A Brief History of Aviation – 1908 Onwards

This is part two of a two-part review of Aviation from its beginnings to the present day. It is a subjective look at a few of the highlights in the development of Aviation over the centuries.

Glenn Hammond Curtiss who was well known in the aviation field by 1908, won the first American award, the Scientific American Trophy, for an airplane flight when he flew the ‘June Bug’ 5090 ft (1552m) in 1 min 42.5 sec on July 4, 1908. Curtiss also went on to win the first international speed event, at about 47mph (75.6 km/h), on August 28, 1910. He also became the first American to develop and fly a seaplane — the first successful seaplane flight having been done by Henri Fabre of France on March 28, 1910.

Before World War I, airplane design greatly improved. Pusher biplanes (two-winged airplanes with the engine and propeller behind the wing) were succeeded by tractor biplanes (two-winged airplanes with the engine and propeller in front of the wing). Monoplane designs were rare and when World War I began, huge biplane bombers with two to four engines were developed. Airmail was also started, although it only lasted a week. The first airmail officially approved by the U.S. Post Office Department began on September 23, 1911 and the pilot (Earle Ovington) carried the mail on his legs and tossed the bag overboard when he reached his destination. Also in 1911, the first transcontinental flight across the U.S. was completed by Calbraith P. Rodgers. His flight from New York to California took 3 days, 10 hours and 14 minutes and was by a Wright aircraft.

During WWI Aviation made great leaps forward in the fields of design and manufacture of aircraft. Equally important was the experience gained by the pilots flying the early fighter craft through the aerial maneouvers required in dog fights. Von Richthofen, Rickenbacker and numerous others were so successful because they had learned to master their aircraft.

Some amazing progress in record breaking for aviation took place between 1919 and 1926. Captain E. F. White made a nonstop flight from Chicago to New York (727 mi – 1170km) in 1919 and Lieutenant Oakley Kelly and Lieutenant John A. Macready made the first nonstop transcontinental flight from May 2 to May 3, 1923. This flight was made from Roosevelt Field, Long Island to Rockwell Field, San Diego; and the first round the world flight was made from April 6 to September 28, 1924. Also in 1919, the first nonstop transatlantic flight was made by John William Alcock and Arthur Whitten Brown on June 14 to June 15. It took a little over 16 hours to complete and they won the “London Daily Mail” prize of $50,000.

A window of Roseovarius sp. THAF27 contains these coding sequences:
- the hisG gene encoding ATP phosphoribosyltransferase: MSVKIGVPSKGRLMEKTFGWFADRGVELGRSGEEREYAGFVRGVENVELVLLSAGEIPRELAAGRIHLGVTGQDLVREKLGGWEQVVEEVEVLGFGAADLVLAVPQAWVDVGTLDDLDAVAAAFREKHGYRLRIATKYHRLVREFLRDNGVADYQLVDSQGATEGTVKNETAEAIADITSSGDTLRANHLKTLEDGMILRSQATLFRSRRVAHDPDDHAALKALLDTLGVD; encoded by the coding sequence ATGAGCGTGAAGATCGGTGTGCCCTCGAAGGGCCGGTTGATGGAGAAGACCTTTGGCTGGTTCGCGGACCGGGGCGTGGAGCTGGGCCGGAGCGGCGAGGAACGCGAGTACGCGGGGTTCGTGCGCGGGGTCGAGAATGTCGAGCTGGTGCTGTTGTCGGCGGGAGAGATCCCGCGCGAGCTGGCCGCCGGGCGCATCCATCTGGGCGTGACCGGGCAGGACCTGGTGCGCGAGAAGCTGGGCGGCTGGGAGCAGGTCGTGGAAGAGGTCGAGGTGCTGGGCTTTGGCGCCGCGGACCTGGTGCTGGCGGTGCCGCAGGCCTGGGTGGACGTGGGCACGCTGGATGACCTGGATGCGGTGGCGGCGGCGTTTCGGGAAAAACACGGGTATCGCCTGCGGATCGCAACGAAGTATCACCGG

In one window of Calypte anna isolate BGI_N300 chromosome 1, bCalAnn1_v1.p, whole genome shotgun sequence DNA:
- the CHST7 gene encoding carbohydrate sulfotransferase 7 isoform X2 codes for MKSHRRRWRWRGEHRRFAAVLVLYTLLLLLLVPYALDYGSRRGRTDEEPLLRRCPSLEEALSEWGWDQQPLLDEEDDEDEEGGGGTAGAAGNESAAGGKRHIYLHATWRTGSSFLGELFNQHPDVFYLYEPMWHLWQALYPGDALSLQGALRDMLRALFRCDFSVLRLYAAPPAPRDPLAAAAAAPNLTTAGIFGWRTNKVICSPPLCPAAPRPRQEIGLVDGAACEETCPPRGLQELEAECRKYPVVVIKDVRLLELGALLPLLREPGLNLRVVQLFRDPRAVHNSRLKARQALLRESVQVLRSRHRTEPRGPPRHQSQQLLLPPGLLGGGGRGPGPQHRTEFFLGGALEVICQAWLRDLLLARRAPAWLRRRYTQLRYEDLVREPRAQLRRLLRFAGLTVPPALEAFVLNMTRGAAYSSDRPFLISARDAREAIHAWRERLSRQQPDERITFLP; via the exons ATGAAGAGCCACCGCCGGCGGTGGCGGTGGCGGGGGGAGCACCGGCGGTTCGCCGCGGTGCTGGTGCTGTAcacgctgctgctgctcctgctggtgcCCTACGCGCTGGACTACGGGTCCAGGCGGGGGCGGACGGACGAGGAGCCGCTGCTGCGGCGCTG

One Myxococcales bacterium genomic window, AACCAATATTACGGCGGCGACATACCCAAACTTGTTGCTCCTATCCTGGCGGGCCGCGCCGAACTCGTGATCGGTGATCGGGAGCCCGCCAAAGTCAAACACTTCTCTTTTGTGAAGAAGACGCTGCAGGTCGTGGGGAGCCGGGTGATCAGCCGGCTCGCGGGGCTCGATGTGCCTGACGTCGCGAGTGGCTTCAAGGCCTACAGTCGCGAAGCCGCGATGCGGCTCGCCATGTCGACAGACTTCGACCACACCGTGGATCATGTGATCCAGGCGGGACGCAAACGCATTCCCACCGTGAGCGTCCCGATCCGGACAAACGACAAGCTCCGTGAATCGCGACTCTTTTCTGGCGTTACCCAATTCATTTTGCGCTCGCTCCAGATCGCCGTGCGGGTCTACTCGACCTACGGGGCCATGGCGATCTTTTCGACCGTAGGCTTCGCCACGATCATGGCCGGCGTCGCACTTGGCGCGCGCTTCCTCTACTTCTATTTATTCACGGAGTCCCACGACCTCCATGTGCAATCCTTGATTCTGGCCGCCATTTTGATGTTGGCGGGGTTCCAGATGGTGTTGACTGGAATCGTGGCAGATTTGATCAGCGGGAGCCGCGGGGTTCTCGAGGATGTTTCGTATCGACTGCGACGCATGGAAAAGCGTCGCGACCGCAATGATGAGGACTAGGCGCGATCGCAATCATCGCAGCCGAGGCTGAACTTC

Mail delivery also took a major turn during these years. In 1925, Congress passed the Kelly Air Mail act which authorized the Post Office Department to contract with air-transport operators. This made it possible to transport U.S. mail by air; after this, 14 domestic airmail companies were created in 1926.

On May 20, 1927 Charles A. Lindbergh took off in The Spirit of St. Louis from Roosevelt Field near New York City landing in Paris in 33 1/2 hours later.

The largest operator of all the international airlines in operation prior to WWII was Pan American Airways. Pan American served 46 countries and colonies linking all continents and nearly all oceans. Its huge seaplanes were known worldwide as the Flying Clippers.

Pan American World Airways began life in 1927 with some single engine aircraft and a single route from Key West, Florida, to Havana. From this beginning came the airline that would literally open the world to Aviation. Pan Am launched more new aircraft development than any other airline in history. It pioneered routes across the world’s oceans and continents, eventually operating daily flights circling the globe.

During World War II, aircraft became a decisive factor in warfare and Aviation generally took giant steps forward. Small aircraft production increased significantly. Before World War II only about 193,000 people were employed in the aviation industry and during 1941 the number increased to 450,000; also, around 3,375,000 passengers were transported by 18 U.S. airlines at this time, around 1 million more than in 1940. Airmail and express cargo would also increase by around 30 percent. But by the end of World War II, a new frontier of flight would take shape, jet and rocket propelled aircraft.

After World War II and by 1947 all the basic technology needed for Aviation had been developed; jet propulsion, aerodynamics, radar, etc. Civilian aircraft orders drastically increased from 6,844 in 1941 to 40,000 by the end of 1945. One of the minor military contractors was the Boeing Company who later became the largest aircraft manufacturer in the world. With all the new technologies developed by this time, airliners were larger, faster and featured pressurized cabins. New aerodynamic designs, metals and power plants would result in high-speed turbojet airplanes. These planes would later be able to fly supersonically and make transoceanic flights regularly.

One of the more famous record breaking flights in Aviation around this time was the Voyager, developed by Burt Rutan. The flight, maintaining an average speed of 115.8 mph (186.3 km/h), lasted 9 days, 3 minutes, 44 seconds and covered 25,012 miles (40254 km) and was completed in December 1986.

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